Future Shock: M2M Gaining Ground

Charlene OHanlon
It seems as though the hot acronym of the month is M2M (machine-to-machine), the technology that enables two or more machines (processors, really) to 'speak' to each other, thereby cutting out the middle man (also known as humans).

Cisco, for example, announced it is releasing a small form-factor router that, among other things, facilitates M2M communication for uses such as automatic inventory management and real-time traffic alerts, while M2M vendors Axeda and Walsh Vision have partnered to develop solutions that 'keep drivers accountable for bad driving habits,' according to the release announcing their partnership.

These applications sound kind of interesting, and I have to admit I am infinitely intrigued by the idea of my freezer automatically ordering up another pint of my favorite mint chocolate chip ice cream when I run out (and thereby facilitating a perpetual Weight Watcher's membership), but there are implications way beyond my waistline that I can't get comfortable with.

First off, M2M, by its very nature, eliminates human interaction. That's great when we're talking about mundane tasks such as inventory control, but add M2M to other, more complex tasks where the human touch is essential to ensuring a quality outcome - such as patient care or, yes, even driving - and you've got the potential for some very unsettling and potentially dangerous situations.

After all, how would you like to be admitted to a hospital by an electronic 'nurse' that takes your vital signs directly from the sensor-equipped stretcher, escorted into surgery via electronic 'patient movers' and operated on by a robotic surgical machine, all without ever seeing a health care professional before being escorted into surgery?

Not my idea of a comforting situation.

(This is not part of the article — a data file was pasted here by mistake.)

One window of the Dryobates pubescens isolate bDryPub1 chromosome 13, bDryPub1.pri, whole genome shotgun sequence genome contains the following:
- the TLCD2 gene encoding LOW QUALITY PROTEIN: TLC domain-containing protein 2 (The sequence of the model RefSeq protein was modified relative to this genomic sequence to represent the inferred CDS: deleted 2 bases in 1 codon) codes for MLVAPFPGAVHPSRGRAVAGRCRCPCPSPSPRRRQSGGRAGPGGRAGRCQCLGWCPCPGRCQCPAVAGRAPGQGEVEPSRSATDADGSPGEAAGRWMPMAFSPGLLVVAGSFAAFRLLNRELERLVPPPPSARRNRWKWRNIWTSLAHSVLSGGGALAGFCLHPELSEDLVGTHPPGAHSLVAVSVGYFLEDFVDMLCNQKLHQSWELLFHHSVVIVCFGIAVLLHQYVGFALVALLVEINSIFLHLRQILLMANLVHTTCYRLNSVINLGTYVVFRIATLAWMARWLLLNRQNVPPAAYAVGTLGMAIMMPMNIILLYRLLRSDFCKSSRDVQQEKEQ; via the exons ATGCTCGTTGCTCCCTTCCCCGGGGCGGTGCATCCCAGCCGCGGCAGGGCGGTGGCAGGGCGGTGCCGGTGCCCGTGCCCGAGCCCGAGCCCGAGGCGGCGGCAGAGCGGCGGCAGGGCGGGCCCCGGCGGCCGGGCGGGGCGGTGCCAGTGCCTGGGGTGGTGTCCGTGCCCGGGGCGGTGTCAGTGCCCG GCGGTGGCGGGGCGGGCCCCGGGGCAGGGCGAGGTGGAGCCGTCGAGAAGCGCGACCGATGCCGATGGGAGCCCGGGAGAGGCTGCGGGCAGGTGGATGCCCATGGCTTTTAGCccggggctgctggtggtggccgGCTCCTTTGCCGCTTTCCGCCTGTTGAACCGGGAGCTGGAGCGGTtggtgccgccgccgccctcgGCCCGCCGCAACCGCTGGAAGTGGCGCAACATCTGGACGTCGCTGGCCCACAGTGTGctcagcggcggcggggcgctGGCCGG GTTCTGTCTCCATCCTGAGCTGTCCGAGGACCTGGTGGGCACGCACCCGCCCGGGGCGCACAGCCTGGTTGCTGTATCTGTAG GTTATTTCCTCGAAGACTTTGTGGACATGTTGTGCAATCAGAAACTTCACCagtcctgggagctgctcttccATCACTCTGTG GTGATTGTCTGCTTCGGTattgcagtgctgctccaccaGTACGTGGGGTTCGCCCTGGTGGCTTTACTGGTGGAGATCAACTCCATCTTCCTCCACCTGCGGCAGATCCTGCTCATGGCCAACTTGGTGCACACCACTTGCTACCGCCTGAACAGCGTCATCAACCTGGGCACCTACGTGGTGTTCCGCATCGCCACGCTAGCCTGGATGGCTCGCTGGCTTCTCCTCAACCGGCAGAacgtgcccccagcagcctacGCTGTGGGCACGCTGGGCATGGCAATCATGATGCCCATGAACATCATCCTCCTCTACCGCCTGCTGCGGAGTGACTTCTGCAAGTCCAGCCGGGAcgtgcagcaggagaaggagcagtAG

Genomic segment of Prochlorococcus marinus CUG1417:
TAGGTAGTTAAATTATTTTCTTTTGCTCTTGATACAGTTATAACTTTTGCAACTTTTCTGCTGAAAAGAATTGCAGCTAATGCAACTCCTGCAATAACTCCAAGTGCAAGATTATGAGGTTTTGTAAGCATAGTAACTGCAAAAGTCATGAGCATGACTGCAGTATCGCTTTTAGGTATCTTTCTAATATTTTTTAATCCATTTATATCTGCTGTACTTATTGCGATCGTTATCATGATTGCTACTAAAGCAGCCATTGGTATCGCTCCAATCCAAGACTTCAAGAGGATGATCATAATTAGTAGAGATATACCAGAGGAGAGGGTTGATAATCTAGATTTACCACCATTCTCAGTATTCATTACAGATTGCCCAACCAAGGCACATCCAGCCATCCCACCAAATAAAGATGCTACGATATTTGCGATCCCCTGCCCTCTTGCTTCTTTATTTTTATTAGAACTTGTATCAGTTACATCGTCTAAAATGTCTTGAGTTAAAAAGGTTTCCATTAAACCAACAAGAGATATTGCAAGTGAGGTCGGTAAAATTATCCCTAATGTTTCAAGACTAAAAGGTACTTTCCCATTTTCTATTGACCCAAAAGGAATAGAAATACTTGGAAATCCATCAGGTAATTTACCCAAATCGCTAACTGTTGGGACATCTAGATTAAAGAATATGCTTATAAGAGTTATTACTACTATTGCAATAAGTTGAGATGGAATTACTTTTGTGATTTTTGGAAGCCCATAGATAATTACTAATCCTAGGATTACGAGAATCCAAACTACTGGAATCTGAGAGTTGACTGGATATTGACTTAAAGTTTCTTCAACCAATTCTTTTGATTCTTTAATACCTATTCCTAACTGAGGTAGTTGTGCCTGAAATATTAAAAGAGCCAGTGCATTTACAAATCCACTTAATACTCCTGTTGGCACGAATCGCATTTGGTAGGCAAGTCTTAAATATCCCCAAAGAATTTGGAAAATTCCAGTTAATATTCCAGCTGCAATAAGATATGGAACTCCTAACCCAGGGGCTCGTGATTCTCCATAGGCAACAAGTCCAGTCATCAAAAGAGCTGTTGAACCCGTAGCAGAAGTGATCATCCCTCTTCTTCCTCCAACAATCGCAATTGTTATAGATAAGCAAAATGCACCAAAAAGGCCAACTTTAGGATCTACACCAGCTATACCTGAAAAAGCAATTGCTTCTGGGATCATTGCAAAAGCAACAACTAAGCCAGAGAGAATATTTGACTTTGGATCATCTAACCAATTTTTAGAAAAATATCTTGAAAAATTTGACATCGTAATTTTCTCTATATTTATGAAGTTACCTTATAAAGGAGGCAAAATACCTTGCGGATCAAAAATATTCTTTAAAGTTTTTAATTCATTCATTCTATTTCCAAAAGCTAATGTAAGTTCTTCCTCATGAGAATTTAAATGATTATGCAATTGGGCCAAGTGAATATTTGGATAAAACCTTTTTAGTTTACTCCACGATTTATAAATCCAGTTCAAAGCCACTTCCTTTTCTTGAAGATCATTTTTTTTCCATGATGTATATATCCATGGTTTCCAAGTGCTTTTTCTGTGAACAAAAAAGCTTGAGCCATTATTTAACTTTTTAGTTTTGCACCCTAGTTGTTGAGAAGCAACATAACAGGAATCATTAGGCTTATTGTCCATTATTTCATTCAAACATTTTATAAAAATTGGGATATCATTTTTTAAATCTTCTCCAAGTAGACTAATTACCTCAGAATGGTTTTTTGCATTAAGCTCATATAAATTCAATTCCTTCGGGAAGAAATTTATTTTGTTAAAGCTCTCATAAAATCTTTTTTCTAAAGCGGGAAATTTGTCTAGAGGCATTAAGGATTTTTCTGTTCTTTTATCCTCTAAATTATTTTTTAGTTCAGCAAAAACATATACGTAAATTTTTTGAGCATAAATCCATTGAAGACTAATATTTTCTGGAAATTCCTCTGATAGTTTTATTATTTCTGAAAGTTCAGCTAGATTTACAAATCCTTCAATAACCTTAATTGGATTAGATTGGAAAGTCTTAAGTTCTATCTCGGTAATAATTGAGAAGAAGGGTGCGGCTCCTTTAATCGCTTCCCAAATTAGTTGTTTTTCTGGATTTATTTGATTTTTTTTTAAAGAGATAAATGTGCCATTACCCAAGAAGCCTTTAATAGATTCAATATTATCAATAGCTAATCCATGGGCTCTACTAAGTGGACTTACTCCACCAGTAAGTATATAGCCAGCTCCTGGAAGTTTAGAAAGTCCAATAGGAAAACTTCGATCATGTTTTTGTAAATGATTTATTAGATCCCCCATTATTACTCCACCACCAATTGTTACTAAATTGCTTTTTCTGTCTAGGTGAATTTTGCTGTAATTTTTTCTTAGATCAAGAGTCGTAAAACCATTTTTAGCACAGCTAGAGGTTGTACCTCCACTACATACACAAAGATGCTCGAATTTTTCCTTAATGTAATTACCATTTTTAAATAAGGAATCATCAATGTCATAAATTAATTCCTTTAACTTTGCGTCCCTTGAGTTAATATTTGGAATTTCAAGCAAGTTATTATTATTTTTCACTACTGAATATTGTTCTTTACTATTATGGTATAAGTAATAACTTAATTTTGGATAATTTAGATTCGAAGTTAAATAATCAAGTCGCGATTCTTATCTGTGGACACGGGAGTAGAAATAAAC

And the idea of cars that drive themselves via signals bounced off strategically located sensor points - well, maybe I'm a control freak, but I know no machine is infallible. And it would be my dumb luck to be the one whose car gets its signals mixed up and ends up crashing into the car in front of me because it thought the lane was clear.

Maybe I'm a little sensitive to the whole machines-running-the-world idea. The "Terminator" series is to blame. Good thing my name's not Sarah Connor.

 



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Aug 24, 2011 3:08 PM Dave Oakes Dave Oakes  says:
Charlene, An interesting article and one that raises the question of what actually is M2M..? I share your reservations about machines being infallible, but then so are humans. Most M2M applications that I am involved with gather data from remote locations (the definition of remote can vary enormously) and gets it back to where it's best utilised. This could well be another 'machine' or it could be a human being. The benefits of such systems vary, but they can be significant, saving time, money and travel. Some aspects of M2M are very green - one project we are involved with is saving 25% of journeys in very large trucks. Investment in M2M can do more to help save our planet than perhaps anything else. How much would a truck vendor have to invest to reduce emissions by 25% and is it even possible..? It's also a way for the western world to remain competitive - we need to be more efficient in what we do. I encourage you to embrace the world of M2M, not be scared of it. Reply
Sep 1, 2011 4:09 AM Jim Hansen Jim Hansen  says:
Lots of M2M applications are actually about people consuming data that came from a machine or sensor or product, or interacting with it. Think of using your iPhone as a remote control for your car or garage door. Due to the hype, lots of applications are called M2M regardless of people's involvement. Automating the service industry won't be popular, so it has a low chance of success. While "Terminator" depicts machines as intelligent, "Idiocracy" shows what can go wrong, go wrong, go wrong... Reply

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